Breaking FKT news!
Someone spotted someone special attempting something extra special while keeping it mum (as they should) until it's done.
Probably something historic occurring at this very moment.
Looking forward to the updates in the coming days.
You heard it here first 😄
— Gary Robbins (@gary_robbins) July 8, 2018
Early yesterday morning, Canadian ultrarunner Gary Robbins hinted gleefully that something major was about to go down in the ultraunning world. Not long afterwards, it was confirmed: legendary Catalonian ultrarunner Kilian Jornet had achieved a new FKT (fastest known time) on the Bob Graham Round, a traverse of 42 peaks starting and finishing at Keswick in England’s Lake District.
He’s done it. 12:52 unofficially pic.twitter.com/p3wpKaq8mr
— Keswick AC (@KeswickAC) July 8, 2018
The accomplishment confirms the second achievement in a triumphant return for Jornet, who broke his fibula three months ago during a mountain ski race in the French Alps. (Earlier this month, he won the Marathon du Mont-Blanc, in 3:54.)
Named for Bob Graham (the first person to do the route in under 24 hours, in 1932, and whose record stood until 1960), it’s approximately 66 miles (106K) long and involves 8,600m of elevation change. It must be done in under 24 hours.
Jornet captured the new record in 12 hours and 52 minutes, shattering the supposedly unbreakable record set by Billy Bland in 1982 of 13 hours, 53 minutes. The 70-something Bland, who was raised in the area, came out to greet Jornet and congratulate him.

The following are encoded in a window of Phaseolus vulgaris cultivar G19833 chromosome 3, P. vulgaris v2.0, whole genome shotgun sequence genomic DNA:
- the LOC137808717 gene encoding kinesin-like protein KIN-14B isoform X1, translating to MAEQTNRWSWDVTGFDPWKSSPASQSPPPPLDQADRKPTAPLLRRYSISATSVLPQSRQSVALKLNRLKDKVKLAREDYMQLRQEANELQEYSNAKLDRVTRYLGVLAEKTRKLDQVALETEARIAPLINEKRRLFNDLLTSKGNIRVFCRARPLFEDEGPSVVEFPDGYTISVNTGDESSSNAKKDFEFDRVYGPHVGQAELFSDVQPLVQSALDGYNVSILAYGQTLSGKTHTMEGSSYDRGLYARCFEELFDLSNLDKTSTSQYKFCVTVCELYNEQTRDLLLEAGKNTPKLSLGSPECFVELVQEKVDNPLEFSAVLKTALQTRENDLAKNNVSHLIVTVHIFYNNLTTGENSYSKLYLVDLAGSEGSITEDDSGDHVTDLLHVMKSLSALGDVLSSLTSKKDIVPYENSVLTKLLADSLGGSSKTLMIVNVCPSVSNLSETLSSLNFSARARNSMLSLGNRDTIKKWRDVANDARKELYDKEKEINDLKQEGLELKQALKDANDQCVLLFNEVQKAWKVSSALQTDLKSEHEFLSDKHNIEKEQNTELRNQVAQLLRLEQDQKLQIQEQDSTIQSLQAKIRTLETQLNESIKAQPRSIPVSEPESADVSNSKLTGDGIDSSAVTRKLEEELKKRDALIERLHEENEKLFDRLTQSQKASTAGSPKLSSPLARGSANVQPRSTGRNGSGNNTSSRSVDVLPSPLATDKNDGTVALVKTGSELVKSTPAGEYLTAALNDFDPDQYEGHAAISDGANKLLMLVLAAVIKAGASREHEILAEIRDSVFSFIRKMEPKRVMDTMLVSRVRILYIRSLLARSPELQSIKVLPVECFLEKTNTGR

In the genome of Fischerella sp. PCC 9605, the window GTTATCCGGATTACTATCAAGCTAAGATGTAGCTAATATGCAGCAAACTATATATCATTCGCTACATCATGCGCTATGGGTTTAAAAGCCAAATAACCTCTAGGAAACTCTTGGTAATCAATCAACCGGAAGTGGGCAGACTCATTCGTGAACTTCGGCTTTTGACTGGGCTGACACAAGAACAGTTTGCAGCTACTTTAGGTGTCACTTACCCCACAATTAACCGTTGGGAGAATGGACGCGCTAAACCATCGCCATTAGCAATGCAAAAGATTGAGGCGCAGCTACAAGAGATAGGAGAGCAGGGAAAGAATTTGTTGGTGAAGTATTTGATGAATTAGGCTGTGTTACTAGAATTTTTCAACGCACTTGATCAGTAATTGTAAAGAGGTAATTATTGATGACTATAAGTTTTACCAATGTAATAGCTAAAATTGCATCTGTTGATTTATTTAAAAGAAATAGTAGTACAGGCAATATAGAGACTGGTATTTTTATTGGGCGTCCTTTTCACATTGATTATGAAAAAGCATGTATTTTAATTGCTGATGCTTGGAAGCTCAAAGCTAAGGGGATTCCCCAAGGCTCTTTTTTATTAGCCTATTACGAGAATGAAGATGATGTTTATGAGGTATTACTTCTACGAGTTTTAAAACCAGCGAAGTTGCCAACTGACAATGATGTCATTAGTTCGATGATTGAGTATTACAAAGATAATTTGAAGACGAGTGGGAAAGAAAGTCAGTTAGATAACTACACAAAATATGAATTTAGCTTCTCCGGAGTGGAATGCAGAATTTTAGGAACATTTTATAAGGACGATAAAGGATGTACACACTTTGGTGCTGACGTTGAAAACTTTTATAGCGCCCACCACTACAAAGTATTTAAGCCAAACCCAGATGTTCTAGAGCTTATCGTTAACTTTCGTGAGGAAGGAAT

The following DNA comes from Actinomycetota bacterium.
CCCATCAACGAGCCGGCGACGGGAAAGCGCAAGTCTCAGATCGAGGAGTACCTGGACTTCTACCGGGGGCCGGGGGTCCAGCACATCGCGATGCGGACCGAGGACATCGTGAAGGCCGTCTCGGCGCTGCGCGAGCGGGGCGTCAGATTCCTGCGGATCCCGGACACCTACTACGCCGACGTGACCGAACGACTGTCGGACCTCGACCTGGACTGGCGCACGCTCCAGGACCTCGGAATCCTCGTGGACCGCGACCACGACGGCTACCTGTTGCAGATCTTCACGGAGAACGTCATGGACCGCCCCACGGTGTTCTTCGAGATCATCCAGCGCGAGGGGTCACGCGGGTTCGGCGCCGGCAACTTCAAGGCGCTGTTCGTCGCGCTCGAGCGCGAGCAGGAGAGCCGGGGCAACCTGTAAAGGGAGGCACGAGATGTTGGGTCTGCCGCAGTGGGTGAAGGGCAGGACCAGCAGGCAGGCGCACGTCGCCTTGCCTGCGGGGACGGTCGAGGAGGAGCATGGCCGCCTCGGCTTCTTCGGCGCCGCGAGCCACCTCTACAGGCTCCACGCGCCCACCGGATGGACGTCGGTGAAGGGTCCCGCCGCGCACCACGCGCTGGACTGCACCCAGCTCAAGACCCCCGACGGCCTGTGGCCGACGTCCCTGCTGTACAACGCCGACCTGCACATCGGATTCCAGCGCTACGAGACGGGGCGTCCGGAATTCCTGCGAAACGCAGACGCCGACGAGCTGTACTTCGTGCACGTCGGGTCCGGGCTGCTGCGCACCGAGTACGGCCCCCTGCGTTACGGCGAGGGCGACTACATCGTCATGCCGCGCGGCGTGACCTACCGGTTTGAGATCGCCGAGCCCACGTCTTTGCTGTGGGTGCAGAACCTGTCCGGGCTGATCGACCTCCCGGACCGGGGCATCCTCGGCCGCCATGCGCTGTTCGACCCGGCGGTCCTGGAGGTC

Records are hard-won and jealously guarded, and FKT attempts must be meticulously documented on each of the 42 peaks. By all accounts Jornet had this covered.
Here’s a look at some of his Strava stats from yesterday’s feat, (quaintly entitled “Day running in the Lakes”):
Approximately 1,000 people have completed the Bob Graham Round in under 24 hours, but only about 30 per cent of people who try it finish within that limit.
In England and Scotland they call it “fell running,” as distinct from trail running. Fells is the term for the craggy, rocky hills of the UK. Races are usually pathless, with runners free to find their own routes from checkpoint to checkpoint (unlike in most trail races, where runners must follow the prescribed route or risk being disqualified). Fell races are generally smaller, cheaper, and more modestly organized than trail races. Of course, FKT attempts are not usually done as part of a race.